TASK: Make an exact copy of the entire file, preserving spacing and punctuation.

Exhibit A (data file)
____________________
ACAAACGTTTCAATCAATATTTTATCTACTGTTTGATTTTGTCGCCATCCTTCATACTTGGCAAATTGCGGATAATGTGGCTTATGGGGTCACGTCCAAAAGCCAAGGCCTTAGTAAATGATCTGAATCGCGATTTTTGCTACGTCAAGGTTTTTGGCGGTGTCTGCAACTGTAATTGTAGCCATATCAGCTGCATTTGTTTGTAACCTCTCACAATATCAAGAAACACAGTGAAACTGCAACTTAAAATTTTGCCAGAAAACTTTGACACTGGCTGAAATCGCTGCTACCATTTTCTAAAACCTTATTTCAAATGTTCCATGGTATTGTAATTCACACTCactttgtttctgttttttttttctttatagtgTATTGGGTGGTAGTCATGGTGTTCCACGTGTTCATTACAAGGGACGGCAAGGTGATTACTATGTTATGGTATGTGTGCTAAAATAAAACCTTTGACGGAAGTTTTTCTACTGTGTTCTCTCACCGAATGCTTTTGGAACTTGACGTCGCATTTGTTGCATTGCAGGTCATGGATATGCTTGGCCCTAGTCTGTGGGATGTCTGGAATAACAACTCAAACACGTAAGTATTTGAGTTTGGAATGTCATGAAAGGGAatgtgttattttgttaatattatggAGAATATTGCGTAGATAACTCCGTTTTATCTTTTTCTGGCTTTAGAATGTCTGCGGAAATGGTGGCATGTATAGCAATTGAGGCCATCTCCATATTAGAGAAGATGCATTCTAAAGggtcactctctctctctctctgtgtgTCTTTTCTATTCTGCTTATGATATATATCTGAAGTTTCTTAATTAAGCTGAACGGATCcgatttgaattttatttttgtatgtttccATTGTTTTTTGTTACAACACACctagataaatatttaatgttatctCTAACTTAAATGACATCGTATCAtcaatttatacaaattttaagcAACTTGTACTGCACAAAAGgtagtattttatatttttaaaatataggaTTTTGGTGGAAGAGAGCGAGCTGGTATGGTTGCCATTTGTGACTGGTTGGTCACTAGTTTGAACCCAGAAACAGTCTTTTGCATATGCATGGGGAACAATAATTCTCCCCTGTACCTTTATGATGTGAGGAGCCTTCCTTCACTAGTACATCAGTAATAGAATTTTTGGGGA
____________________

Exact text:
ACAAACGTTTCAATCAATATTTTATCTACTGTTTGATTTTGTCGCCATCCTTCATACTTGGCAAATTGCGGATAATGTGGCTTATGGGGTCACGTCCAAAAGCCAAGGCCTTAGTAAATGATCTGAATCGCGATTTTTGCTACGTCAAGGTTTTTGGCGGTGTCTGCAACTGTAATTGTAGCCATATCAGCTGCATTTGTTTGTAACCTCTCACAATATCAAGAAACACAGTGAAACTGCAACTTAAAATTTTGCCAGAAAACTTTGACACTGGCTGAAATCGCTGCTACCATTTTCTAAAACCTTATTTCAAATGTTCCATGGTATTGTAATTCACACTCactttgtttctgttttttttttctttatagtgTATTGGGTGGTAGTCATGGTGTTCCACGTGTTCATTACAAGGGACGGCAAGGTGATTACTATGTTATGGTATGTGTGCTAAAATAAAACCTTTGACGGAAGTTTTTCTACTGTGTTCTCTCACCGAATGCTTTTGGAACTTGACGTCGCATTTGTTGCATTGCAGGTCATGGATATGCTTGGCCCTAGTCTGTGGGATGTCTGGAATAACAACTCAAACACGTAAGTATTTGAGTTTGGAATGTCATGAAAGGGAatgtgttattttgttaatattatggAGAATATTGCGTAGATAACTCCGTTTTATCTTTTTCTGGCTTTAGAATGTCTGCGGAAATGGTGGCATGTATAGCAATTGAGGCCATCTCCATATTAGAGAAGATGCATTCTAAAGggtcactctctctctctctctgtgtgTCTTTTCTATTCTGCTTATGATATATATCTGAAGTTTCTTAATTAAGCTGAACGGATCcgatttgaattttatttttgtatgtttccATTGTTTTTTGTTACAACACACctagataaatatttaatgttatctCTAACTTAAATGACATCGTATCAtcaatttatacaaattttaagcAACTTGTACTGCACAAAAGgtagtattttatatttttaaaatataggaTTTTGGTGGAAGAGAGCGAGCTGGTATGGTTGCCATTTGTGACTGGTTGGTCACTAGTTTGAACCCAGAAACAGTCTTTTGCATATGCATGGGGAACAATAATTCTCCCCTGTACCTTTATGATGTGAGGAGCCTTCCTTCACTAGTACATCAGTAATAGAATTTTTGGGGA